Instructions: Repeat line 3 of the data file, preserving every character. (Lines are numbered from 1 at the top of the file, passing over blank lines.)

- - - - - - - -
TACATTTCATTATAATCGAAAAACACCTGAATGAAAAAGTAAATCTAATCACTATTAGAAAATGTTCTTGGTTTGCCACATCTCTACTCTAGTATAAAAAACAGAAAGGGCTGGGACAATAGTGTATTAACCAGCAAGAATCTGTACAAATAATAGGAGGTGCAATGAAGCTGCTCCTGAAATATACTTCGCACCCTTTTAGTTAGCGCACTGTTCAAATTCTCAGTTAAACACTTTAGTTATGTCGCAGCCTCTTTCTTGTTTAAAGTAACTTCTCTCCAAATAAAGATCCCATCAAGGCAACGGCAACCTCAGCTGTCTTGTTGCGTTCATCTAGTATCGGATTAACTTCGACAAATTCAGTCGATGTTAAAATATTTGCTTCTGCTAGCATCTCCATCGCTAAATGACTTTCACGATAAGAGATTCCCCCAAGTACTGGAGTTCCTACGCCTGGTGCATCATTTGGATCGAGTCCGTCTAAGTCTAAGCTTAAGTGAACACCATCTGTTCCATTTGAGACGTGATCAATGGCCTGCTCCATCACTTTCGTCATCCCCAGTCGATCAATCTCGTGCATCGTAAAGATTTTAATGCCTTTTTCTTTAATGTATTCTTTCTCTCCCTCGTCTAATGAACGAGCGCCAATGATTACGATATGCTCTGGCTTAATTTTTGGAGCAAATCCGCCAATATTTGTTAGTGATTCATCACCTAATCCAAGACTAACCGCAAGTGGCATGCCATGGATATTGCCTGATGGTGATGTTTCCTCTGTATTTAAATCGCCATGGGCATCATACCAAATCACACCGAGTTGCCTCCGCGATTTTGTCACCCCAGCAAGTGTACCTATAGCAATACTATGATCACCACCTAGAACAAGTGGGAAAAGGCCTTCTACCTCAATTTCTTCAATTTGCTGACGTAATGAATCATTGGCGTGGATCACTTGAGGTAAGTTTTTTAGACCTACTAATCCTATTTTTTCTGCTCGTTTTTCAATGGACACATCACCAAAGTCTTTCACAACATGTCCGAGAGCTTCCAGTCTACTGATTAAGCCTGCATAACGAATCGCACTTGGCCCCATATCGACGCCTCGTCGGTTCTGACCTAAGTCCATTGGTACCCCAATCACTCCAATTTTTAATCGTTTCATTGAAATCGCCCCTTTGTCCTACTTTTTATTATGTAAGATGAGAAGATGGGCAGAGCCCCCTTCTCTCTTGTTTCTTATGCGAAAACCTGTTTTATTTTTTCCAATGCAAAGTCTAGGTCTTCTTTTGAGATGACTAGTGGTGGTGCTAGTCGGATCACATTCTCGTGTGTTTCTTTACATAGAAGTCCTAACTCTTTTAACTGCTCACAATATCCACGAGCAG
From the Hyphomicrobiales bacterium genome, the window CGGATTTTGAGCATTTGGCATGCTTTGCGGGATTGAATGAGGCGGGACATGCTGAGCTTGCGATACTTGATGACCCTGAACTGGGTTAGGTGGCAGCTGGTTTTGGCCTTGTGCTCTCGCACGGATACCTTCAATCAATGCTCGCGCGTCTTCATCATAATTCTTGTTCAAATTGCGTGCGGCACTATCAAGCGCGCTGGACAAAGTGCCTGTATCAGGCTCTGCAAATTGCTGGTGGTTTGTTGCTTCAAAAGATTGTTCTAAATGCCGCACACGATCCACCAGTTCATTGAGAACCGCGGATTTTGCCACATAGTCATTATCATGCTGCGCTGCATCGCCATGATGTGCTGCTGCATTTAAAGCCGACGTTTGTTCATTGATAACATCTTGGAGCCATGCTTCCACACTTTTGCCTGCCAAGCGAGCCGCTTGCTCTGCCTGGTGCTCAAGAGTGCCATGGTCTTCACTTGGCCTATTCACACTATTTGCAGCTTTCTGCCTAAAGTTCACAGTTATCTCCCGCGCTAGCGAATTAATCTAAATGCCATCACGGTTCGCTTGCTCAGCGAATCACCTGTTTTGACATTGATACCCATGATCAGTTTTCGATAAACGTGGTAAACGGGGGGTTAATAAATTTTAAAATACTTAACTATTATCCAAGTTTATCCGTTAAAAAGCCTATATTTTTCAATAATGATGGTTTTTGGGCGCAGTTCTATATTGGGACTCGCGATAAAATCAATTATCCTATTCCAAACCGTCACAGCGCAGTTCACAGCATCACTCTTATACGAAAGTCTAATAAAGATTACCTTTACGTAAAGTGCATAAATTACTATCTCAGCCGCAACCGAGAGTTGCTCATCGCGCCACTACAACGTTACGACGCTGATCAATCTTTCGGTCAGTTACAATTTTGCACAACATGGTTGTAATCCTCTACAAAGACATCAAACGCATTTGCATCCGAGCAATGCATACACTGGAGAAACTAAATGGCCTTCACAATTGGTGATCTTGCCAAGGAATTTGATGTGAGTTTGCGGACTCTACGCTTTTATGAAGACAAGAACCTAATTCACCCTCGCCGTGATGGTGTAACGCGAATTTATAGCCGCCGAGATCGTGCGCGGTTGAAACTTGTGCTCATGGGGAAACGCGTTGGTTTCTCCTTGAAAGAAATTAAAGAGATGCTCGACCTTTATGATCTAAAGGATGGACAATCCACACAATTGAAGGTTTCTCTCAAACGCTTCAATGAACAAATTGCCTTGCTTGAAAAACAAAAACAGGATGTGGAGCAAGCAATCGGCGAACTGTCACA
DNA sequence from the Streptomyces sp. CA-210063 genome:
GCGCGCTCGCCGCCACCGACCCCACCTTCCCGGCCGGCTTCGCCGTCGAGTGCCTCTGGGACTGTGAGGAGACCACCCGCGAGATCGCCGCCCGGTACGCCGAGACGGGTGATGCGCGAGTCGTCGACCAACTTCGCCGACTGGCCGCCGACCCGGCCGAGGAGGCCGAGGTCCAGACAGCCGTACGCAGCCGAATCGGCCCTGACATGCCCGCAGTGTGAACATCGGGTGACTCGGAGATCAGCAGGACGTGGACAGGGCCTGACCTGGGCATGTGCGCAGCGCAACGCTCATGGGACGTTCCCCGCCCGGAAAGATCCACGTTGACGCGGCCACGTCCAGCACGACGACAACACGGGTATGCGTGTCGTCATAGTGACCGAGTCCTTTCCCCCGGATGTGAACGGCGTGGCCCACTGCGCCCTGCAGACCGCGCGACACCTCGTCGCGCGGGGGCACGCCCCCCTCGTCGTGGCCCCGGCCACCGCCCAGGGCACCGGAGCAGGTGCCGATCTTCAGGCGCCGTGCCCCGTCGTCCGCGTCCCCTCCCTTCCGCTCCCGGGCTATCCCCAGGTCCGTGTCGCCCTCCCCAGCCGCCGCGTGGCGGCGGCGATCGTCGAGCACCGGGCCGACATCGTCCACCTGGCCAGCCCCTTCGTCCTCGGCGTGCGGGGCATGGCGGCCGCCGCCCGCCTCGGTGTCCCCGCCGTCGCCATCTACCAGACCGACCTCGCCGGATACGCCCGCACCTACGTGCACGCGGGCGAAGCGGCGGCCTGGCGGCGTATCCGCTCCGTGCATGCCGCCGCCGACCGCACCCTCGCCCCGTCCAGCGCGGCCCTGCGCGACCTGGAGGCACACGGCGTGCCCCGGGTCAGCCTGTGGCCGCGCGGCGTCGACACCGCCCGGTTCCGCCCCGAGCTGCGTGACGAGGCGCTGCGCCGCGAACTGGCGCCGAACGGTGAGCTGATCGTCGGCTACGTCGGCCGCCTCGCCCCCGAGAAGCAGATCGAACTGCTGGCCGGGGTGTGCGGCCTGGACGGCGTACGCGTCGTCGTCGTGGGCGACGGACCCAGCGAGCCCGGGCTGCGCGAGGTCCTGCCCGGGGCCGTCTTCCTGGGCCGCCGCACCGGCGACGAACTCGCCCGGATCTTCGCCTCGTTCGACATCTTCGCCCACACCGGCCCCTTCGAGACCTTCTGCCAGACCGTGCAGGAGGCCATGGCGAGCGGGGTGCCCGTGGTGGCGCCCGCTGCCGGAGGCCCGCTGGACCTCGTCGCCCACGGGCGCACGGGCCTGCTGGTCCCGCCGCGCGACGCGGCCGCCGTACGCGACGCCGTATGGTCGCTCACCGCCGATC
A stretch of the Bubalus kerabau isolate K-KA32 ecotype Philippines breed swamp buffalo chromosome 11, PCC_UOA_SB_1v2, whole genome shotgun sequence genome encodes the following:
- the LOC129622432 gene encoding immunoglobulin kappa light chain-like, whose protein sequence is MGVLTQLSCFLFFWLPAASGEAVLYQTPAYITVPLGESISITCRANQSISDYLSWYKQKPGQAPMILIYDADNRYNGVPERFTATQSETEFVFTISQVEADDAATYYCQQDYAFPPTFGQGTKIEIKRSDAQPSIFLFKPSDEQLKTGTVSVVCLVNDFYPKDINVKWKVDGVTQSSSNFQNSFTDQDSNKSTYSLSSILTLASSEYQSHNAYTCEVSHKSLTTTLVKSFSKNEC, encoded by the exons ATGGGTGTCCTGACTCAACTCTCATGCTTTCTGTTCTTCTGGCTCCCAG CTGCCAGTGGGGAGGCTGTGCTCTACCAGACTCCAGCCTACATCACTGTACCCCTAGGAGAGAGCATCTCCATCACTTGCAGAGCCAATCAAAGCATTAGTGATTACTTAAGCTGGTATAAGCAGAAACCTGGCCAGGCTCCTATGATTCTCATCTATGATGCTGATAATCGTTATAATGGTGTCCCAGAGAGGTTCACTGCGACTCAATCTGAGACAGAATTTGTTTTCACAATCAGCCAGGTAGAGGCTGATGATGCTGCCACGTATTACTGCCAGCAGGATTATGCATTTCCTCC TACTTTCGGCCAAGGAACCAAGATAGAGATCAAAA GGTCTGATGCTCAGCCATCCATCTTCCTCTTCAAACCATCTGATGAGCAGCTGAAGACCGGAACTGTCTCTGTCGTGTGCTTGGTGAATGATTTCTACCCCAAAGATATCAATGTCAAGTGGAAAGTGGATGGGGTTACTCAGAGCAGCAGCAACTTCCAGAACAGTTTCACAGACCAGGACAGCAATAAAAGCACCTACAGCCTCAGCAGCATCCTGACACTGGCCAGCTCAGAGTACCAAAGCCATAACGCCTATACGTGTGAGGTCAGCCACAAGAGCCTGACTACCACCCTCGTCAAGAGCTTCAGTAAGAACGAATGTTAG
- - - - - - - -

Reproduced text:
DNA sequence from the Streptomyces sp. CA-210063 genome: